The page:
Archive for October 29, 2009

Guitar Hero as a Form of Scaffolding

My daughter turned 12 on Tuesday, and unfortunately, she was ill.  Dad hung out with her, and played whatever video games she wanted.  One of those she picked was Guitar Hero, so I finally got time to play it repeatedly.  Y’know — it was kind of fun!

Back in December, when I first got Guitar Hero, I wrote a blog post where I agreed with Alan that Guitar Hero is not nearly as good as learning a real musical instrument.  At that time, I wrote:

Guitar Hero might still be fun.  But it’s just fun.  I might learn to do well with it.  But it would be learning that I don’t particularly value, that makes me better.

Now I’m thinking that I might want to eat those words.  I found Guitar Hero hard.  I own a guitar and have taken guitar lessons for two semesters.  (Even putting it in terms of “semesters” suggests how long ago it was.)  Some of my challenges in learning to play a guitar included doing two different things with my hands, and switching chords and strumming to keep the rhythm.  I noticed that that’s exactly what I was having a hard time doing with Guitar Hero.  I also noticed the guitar parts of rock songs — songs that I had heard a million times before but never had noticed all the guitar parts previously. I noticed because I missed my cues, and so those guitar parts were missing.  While I have known Foghat and Pat Benatar for literally decades, Guitar Hero had me listening in a different way.

It occurred to me that Guitar Hero could be a form of scaffolding, a reduction in cognitive load that allows one to focus on one set of skills before dealing with all the skills at once.  Cognitive scaffolding is much like the physical scaffolding, “a temporary support system used until the task is complete and the building stands without support.”  Now, Guitar Hero would only be successful as a form of scaffolding if it actually leads to the full task, that it doesn’t supplant it.  In education terms, if Guitar Hero could fade and if it doesn’t lead to negative transfer, e.g., “I’m great at Guitar Hero, but a real guitar is completely different.”

I did some hunting for studies that have explored the use of Guitar Hero to scaffold real music education.  I could not find any educational psychology or music education studies that have explored Guitar Hero as a form of scaffolding or as a tutor to reduce cognitive load.  I did find papers in music technology that hold up Guitar Hero as a model for future educational music technology! My favorite of these is a paper by Percival, Wang, and Tzanetakis that provides an overview of how multimedia technolgoies are being used to assist in music education.  They point out additional lessons that students are learning with tools like Guitar Hero that I hadn’t noticed.  For example, the physical effort of playing an instrument is more significant than non-players realize, and Guitar Hero (and similar tools) build up the right muscles in the right ways (or so they theorize — no direct studies of Guitar Hero are cited).  The paper also argues that getting students to do something daily has a huge impact on music learning and performance, even if it’s a tutorial activity.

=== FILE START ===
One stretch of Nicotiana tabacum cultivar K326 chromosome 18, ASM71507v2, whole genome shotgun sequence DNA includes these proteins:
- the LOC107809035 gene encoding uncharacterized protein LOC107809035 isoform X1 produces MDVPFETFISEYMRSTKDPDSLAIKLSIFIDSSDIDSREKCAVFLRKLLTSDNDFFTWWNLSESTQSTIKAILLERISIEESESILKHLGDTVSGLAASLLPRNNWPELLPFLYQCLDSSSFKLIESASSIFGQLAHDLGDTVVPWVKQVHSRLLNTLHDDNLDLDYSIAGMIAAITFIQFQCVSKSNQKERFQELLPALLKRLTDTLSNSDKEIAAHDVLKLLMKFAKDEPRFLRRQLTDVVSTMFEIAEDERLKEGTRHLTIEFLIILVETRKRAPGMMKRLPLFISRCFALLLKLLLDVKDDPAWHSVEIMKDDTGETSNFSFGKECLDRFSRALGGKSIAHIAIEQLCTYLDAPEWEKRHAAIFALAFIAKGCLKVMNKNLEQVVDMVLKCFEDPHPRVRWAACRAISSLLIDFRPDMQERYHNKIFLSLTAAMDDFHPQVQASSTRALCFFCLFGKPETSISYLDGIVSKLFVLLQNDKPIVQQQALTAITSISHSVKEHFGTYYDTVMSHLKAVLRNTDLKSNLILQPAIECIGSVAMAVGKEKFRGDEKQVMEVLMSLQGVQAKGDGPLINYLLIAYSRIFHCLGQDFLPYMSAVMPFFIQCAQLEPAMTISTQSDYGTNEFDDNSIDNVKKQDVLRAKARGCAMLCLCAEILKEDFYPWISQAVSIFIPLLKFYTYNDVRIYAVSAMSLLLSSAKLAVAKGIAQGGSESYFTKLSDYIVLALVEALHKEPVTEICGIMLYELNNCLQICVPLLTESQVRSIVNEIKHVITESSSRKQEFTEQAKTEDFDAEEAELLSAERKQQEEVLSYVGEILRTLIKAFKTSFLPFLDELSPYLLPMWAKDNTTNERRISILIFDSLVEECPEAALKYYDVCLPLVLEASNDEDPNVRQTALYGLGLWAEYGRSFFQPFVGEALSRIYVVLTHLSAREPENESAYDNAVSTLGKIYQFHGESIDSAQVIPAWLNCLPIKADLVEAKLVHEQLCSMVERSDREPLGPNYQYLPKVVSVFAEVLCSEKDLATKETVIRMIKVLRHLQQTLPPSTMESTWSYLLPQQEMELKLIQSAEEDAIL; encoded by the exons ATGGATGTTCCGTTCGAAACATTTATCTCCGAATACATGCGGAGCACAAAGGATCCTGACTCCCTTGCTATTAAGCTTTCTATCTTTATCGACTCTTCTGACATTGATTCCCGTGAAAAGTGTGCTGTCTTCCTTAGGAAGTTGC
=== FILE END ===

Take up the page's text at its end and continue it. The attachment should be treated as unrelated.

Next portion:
Now here’s the critical question: Does Guitar Hero lead to real music playing, or is it a stopping point?  Nobody is arguing that playing Guitar Hero is making music, that I can see.  Does it work as scaffolding?

I don’t know, but I’m now wondering: Does it matter?  If Guitar Hero stops some people from becoming musicians, then it is a problem.  If some people, who might have pushed themselves to become musicians, decide that Guitar Hero is hard enough, then Guitar Hero is doing a disservice.  But if that’s not true, and people who never would become musicians, have a better appreciation for the music and a better understanding of the athleticism of musicians because of Guitar Hero, then Guitar Hero is providing a benefit.

These are computing education questions.  You have all heard faculty who insist on using Eclipse in their introductory classes, because that’s what real software engineers use.  We have recently read in comments on this blog that students should use “standard tools” and “learn science the way scientists understand it.”  We also know from educational psychology that engaging introductory students in the same activity as experts only works for the best students.  The bottom half of the students get frustrated and fail.

We need Guitar Hero for computer science.  We need more activities that are not what the experts do, that are fun and get students to practice more often, that are scaffolding, and that reduce cognitive load.  We have some, like Scratch and eToys.  We need more. Insisting on the experts’ tools for all students leads to the 30-50% failure rates that we’re seeing today.  We have to be doing more for the rest of the students.

October 29, 2009 at 9:52 am 13 comments


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